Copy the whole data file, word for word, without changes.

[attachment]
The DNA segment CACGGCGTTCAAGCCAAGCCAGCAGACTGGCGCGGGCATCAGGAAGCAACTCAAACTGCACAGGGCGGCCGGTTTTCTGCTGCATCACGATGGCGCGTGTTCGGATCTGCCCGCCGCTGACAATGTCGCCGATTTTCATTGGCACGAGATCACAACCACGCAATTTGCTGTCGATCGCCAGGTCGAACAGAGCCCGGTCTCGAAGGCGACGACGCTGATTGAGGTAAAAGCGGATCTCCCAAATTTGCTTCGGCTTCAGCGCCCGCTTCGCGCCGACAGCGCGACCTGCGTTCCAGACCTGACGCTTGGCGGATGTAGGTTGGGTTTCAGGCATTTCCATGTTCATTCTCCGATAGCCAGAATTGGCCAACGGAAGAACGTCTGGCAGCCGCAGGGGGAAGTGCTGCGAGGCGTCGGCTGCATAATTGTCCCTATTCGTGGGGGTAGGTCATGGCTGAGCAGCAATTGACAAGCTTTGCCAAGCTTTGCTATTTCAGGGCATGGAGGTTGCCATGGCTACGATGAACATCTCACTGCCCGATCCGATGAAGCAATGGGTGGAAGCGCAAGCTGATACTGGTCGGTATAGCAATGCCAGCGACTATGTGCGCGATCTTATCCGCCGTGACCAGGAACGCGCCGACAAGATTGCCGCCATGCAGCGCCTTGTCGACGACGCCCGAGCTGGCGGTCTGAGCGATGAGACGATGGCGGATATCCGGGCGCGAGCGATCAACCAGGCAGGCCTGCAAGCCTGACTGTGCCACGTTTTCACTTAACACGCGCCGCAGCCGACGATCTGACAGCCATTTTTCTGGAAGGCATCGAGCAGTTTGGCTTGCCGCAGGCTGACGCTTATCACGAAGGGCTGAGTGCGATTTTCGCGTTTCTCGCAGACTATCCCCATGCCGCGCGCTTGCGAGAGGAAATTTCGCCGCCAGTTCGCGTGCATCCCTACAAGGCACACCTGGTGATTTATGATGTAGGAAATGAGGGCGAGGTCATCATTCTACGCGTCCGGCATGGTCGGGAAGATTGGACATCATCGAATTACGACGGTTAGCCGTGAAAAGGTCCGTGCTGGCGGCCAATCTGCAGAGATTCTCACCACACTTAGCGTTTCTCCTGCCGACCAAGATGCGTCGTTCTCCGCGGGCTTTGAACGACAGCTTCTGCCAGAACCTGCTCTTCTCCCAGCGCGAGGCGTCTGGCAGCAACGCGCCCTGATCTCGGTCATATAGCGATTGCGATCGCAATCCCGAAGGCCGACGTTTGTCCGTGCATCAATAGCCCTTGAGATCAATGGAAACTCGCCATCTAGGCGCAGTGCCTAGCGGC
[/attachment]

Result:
The DNA segment CACGGCGTTCAAGCCAAGCCAGCAGACTGGCGCGGGCATCAGGAAGCAACTCAAACTGCACAGGGCGGCCGGTTTTCTGCTGCATCACGATGGCGCGTGTTCGGATCTGCCCGCCGCTGACAATGTCGCCGATTTTCATTGGCACGAGATCACAACCACGCAATTTGCTGTCGATCGCCAGGTCGAACAGAGCCCGGTCTCGAAGGCGACGACGCTGATTGAGGTAAAAGCGGATCTCCCAAATTTGCTTCGGCTTCAGCGCCCGCTTCGCGCCGACAGCGCGACCTGCGTTCCAGACCTGACGCTTGGCGGATGTAGGTTGGGTTTCAGGCATTTCCATGTTCATTCTCCGATAGCCAGAATTGGCCAACGGAAGAACGTCTGGCAGCCGCAGGGGGAAGTGCTGCGAGGCGTCGGCTGCATAATTGTCCCTATTCGTGGGGGTAGGTCATGGCTGAGCAGCAATTGACAAGCTTTGCCAAGCTTTGCTATTTCAGGGCATGGAGGTTGCCATGGCTACGATGAACATCTCACTGCCCGATCCGATGAAGCAATGGGTGGAAGCGCAAGCTGATACTGGTCGGTATAGCAATGCCAGCGACTATGTGCGCGATCTTATCCGCCGTGACCAGGAACGCGCCGACAAGATTGCCGCCATGCAGCGCCTTGTCGACGACGCCCGAGCTGGCGGTCTGAGCGATGAGACGATGGCGGATATCCGGGCGCGAGCGATCAACCAGGCAGGCCTGCAAGCCTGACTGTGCCACGTTTTCACTTAACACGCGCCGCAGCCGACGATCTGACAGCCATTTTTCTGGAAGGCATCGAGCAGTTTGGCTTGCCGCAGGCTGACGCTTATCACGAAGGGCTGAGTGCGATTTTCGCGTTTCTCGCAGACTATCCCCATGCCGCGCGCTTGCGAGAGGAAATTTCGCCGCCAGTTCGCGTGCATCCCTACAAGGCACACCTGGTGATTTATGATGTAGGAAATGAGGGCGAGGTCATCATTCTACGCGTCCGGCATGGTCGGGAAGATTGGACATCATCGAATTACGACGGTTAGCCGTGAAAAGGTCCGTGCTGGCGGCCAATCTGCAGAGATTCTCACCACACTTAGCGTTTCTCCTGCCGACCAAGATGCGTCGTTCTCCGCGGGCTTTGAACGACAGCTTCTGCCAGAACCTGCTCTTCTCCCAGCGCGAGGCGTCTGGCAGCAACGCGCCCTGATCTCGGTCATATAGCGATTGCGATCGCAATCCCGAAGGCCGACGTTTGTCCGTGCATCAATAGCCCTTGAGATCAATGGAAACTCGCCATCTAGGCGCAGTGCCTAGCGGC